Quantum tetrahedron and its classical limit by Daniel R. Terno

A great paper which clearly explains the geometry of both the classical and quantum tetrahedron. Its aim was to show that classical information that is retrieved from a quantum tetrahedron is intrinsically fuzzy – in fact for a single tetrahedron it was shown that  the  uncertainty in the  dihedral angles is inversely proportional the surface area. The paper states that a  quantum tetrahedron is a useful toy model to investigate the classical limit of LQG and  in provides boundary states in studies of the graviton propagator. 

Review of  classical and quantum tetrahedra

Six numbers that determine the shape of a tetrahedron, for example,  the six edges of a tetrahedron, or four facial areas and two independent dihedral angles between them. There are number of useful relations between areas, angles and volume in this paper.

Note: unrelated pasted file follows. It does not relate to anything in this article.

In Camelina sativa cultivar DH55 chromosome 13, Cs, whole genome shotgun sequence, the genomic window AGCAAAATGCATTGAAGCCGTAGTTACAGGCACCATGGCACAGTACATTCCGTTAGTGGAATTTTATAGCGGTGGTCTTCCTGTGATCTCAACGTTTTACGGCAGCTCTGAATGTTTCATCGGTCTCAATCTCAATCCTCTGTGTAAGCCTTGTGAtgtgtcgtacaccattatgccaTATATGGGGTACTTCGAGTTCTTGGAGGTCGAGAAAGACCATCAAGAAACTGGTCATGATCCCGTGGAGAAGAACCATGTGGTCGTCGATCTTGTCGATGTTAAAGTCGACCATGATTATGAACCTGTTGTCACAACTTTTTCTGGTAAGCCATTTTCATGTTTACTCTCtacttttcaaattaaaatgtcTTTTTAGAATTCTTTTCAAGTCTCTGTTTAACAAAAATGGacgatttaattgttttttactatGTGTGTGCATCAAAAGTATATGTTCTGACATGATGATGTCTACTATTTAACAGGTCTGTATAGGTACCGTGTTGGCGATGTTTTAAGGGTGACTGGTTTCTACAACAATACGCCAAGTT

If the outward normals to the faces are  labelled as Ji , then lengths are twice the triangular areas,

Ji = 2Ai

Because it is  a closed surface a tetrahedron satisfies the closure condition

Ji = 0

Angles between the triangular faces – the  inner dihedral angles  are related to the outer dihedral angles θij by ,

Jij Ji · Jj = JiJj cos θij

The volume squared of the tetrahedron can be expressed in terms of the area vectors,

V2 = -(1/36 ) J1 · J2 × J3


In the quantized problem the four normals J1, J2, J3, J4 are identified with the generators of SU(2). So that,

J^2 |ji,mi>   = j(j+1) |ji,mi>  and Jz |ji,mi> = mi|ji,mi>

Asymptotically the Casimir Operator

J= sqrt[ J (J+1)] ~ J + 1/2


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